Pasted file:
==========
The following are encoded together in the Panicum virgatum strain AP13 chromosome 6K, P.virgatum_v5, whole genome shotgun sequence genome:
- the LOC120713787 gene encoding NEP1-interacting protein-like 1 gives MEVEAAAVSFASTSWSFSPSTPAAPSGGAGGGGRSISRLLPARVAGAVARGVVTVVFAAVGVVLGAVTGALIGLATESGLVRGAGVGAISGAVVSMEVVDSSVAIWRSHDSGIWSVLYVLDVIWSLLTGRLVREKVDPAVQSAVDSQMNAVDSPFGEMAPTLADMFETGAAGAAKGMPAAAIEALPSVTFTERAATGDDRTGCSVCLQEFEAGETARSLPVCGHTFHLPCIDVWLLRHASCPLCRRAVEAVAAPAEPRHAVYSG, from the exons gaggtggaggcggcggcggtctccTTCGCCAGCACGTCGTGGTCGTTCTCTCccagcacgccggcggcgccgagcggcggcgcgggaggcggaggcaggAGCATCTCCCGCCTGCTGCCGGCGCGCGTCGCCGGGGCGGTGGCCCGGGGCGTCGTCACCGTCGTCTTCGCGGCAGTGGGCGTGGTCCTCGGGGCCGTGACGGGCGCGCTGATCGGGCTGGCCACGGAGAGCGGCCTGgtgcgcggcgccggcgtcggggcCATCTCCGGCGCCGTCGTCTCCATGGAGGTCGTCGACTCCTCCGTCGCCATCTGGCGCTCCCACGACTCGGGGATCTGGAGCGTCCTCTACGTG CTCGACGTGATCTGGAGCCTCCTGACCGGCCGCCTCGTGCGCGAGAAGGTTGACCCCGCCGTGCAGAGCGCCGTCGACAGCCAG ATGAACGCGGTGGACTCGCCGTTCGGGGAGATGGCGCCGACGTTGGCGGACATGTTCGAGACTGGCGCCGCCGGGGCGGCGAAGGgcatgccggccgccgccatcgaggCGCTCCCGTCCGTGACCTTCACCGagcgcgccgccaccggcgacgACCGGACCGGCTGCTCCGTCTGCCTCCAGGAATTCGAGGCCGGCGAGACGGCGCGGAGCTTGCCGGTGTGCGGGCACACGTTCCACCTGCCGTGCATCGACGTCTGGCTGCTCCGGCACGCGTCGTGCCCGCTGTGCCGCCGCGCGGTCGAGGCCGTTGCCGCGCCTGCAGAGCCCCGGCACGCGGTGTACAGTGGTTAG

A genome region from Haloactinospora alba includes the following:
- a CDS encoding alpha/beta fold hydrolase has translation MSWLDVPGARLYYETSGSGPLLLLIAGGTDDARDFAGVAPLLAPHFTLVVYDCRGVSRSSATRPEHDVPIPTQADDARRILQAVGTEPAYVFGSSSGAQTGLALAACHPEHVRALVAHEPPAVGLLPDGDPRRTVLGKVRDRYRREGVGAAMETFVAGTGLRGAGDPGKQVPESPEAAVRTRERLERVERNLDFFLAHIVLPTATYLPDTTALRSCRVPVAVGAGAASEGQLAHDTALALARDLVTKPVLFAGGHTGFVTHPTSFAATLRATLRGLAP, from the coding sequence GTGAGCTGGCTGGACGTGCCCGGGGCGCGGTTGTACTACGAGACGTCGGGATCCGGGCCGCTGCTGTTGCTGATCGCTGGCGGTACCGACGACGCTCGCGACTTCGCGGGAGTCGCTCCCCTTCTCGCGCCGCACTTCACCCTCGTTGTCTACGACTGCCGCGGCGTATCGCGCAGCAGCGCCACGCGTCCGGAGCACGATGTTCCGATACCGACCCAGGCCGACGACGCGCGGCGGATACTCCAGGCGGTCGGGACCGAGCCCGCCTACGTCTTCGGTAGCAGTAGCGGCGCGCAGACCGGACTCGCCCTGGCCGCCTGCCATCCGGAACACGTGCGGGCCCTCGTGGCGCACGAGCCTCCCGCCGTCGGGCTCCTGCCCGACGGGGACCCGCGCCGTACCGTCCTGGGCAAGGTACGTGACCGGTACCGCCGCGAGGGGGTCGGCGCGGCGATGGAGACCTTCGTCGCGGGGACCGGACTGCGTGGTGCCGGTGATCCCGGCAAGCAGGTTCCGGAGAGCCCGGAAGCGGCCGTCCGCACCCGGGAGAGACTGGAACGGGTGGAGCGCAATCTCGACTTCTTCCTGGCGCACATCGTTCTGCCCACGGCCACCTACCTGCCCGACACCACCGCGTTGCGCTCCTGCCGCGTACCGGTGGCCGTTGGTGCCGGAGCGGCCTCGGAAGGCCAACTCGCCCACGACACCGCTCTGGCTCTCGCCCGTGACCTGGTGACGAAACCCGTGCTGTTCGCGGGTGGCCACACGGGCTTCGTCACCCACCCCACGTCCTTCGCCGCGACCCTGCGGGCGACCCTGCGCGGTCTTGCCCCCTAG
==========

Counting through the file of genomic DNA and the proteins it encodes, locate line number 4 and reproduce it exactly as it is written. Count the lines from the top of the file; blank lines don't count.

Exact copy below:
- a CDS encoding alpha/beta fold hydrolase has translation MSWLDVPGARLYYETSGSGPLLLLIAGGTDDARDFAGVAPLLAPHFTLVVYDCRGVSRSSATRPEHDVPIPTQADDARRILQAVGTEPAYVFGSSSGAQTGLALAACHPEHVRALVAHEPPAVGLLPDGDPRRTVLGKVRDRYRREGVGAAMETFVAGTGLRGAGDPGKQVPESPEAAVRTRERLERVERNLDFFLAHIVLPTATYLPDTTALRSCRVPVAVGAGAASEGQLAHDTALALARDLVTKPVLFAGGHTGFVTHPTSFAATLRATLRGLAP, from the coding sequence GTGAGCTGGCTGGACGTGCCCGGGGCGCGGTTGTACTACGAGACGTCGGGATCCGGGCCGCTGCTGTTGCTGATCGCTGGCGGTACCGACGACGCTCGCGACTTCGCGGGAGTCGCTCCCCTTCTCGCGCCGCACTTCACCCTCGTTGTCTACGACTGCCGCGGCGTATCGCGCAGCAGCGCCACGCGTCCGGAGCACGATGTTCCGATACCGACCCAGGCCGACGACGCGCGGCGGATACTCCAGGCGGTCGGGACCGAGCCCGCCTACGTCTTCGGTAGCAGTAGCGGCGCGCAGACCGGACTCGCCCTGGCCGCCTGCCATCCGGAACACGTGCGGGCCCTCGTGGCGCACGAGCCTCCCGCCGTCGGGCTCCTGCCCGACGGGGACCCGCGCCGTACCGTCCTGGGCAAGGTACGTGACCGGTACCGCCGCGAGGGGGTCGGCGCGGCGATGGAGACCTTCGTCGCGGGGACCGGACTGCGTGGTGCCGGTGATCCCGGCAAGCAGGTTCCGGAGAGCCCGGAAGCGGCCGTCCGCACCCGGGAGAGACTGGAACGGGTGGAGCGCAATCTCGACTTCTTCCTGGCGCACATCGTTCTGCCCACGGCCACCTACCTGCCCGACACCACCGCGTTGCGCTCCTGCCGCGTACCGGTGGCCGTTGGTGCCGGAGCGGCCTCGGAAGGCCAACTCGCCCACGACACCGCTCTGGCTCTCGCCCGTGACCTGGTGACGAAACCCGTGCTGTTCGCGGGTGGCCACACGGGCTTCGTCACCCACCCCACGTCCTTCGCCGCGACCCTGCGGGCGACCCTGCGCGGTCTTGCCCCCTAG